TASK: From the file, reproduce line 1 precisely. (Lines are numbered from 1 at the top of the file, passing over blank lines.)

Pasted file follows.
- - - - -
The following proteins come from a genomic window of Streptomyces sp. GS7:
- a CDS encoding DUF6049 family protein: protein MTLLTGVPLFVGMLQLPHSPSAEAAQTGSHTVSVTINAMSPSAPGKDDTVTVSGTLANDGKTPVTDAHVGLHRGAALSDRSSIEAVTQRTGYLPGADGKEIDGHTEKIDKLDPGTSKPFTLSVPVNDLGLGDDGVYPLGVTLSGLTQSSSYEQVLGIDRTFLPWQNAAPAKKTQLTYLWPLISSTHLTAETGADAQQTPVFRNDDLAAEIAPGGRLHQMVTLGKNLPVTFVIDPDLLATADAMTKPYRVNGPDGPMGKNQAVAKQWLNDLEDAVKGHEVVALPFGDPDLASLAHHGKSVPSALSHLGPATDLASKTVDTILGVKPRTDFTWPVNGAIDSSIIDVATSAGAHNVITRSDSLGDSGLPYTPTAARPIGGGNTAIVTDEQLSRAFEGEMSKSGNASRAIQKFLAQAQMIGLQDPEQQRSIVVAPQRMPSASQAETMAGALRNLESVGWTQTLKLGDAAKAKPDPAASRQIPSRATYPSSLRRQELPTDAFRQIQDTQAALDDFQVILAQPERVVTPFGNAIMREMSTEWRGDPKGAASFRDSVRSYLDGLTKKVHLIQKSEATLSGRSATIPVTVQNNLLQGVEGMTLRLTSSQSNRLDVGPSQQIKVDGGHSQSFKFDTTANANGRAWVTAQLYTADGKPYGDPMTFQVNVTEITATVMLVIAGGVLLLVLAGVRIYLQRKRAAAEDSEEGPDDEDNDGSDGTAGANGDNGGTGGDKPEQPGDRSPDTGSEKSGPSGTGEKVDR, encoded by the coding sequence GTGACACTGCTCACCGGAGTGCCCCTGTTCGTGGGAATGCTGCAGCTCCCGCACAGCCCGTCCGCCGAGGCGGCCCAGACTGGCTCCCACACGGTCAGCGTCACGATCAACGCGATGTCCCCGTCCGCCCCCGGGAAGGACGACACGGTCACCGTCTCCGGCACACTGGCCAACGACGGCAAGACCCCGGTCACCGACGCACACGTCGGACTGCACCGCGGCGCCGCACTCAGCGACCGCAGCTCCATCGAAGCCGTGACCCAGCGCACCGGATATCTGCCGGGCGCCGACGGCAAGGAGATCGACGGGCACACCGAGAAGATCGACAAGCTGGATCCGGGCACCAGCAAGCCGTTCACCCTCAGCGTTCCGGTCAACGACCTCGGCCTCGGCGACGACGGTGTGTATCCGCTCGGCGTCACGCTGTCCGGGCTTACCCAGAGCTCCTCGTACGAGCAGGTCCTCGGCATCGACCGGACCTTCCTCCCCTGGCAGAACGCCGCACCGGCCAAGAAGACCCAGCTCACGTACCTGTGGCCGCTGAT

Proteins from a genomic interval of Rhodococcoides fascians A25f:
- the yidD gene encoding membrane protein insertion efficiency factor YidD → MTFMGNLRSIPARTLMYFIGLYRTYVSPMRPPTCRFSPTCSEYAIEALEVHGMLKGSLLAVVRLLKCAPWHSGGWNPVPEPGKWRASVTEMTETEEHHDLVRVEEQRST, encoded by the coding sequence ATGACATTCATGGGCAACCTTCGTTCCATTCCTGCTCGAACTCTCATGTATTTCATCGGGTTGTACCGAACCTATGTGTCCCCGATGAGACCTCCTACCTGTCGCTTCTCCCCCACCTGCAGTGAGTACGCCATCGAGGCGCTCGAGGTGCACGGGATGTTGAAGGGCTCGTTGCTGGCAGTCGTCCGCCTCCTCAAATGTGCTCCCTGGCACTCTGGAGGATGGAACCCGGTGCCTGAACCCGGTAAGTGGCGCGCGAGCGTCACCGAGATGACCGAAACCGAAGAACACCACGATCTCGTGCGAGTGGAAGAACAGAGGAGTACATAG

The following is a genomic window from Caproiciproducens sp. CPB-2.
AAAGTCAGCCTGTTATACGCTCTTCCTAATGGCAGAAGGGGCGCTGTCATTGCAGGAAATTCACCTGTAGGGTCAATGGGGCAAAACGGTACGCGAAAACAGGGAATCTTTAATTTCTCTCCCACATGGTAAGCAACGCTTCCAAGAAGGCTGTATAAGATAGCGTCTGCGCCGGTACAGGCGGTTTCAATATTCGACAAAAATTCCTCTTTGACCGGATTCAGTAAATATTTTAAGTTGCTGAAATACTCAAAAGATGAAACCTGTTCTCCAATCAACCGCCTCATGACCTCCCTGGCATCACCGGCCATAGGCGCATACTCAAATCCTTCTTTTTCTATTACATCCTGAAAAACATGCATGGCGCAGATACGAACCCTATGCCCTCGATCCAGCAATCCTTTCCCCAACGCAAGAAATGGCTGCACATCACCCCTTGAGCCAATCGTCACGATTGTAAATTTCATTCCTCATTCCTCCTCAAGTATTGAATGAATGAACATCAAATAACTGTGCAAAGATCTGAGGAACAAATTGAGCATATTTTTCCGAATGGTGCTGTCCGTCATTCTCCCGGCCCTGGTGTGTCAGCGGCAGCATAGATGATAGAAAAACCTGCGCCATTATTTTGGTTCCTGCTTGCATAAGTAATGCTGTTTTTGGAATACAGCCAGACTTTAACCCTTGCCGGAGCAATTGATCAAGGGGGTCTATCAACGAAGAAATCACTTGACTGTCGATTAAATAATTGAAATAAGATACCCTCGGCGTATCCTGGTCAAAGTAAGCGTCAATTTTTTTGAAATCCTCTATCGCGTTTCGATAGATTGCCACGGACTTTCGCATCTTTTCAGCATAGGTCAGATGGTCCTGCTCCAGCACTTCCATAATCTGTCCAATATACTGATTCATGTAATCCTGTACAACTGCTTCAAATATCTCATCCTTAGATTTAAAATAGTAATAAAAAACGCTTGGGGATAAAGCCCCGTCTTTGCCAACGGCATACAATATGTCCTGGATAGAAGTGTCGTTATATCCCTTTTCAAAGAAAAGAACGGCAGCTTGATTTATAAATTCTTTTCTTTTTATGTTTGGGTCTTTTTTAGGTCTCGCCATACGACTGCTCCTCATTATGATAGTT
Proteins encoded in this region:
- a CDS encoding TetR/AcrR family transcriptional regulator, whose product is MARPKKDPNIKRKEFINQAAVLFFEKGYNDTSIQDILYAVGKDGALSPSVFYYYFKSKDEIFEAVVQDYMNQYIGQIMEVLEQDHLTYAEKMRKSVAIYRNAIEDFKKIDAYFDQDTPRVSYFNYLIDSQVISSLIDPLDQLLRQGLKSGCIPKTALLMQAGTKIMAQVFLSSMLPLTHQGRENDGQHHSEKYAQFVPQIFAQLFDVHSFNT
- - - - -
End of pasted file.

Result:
The following proteins come from a genomic window of Streptomyces sp. GS7: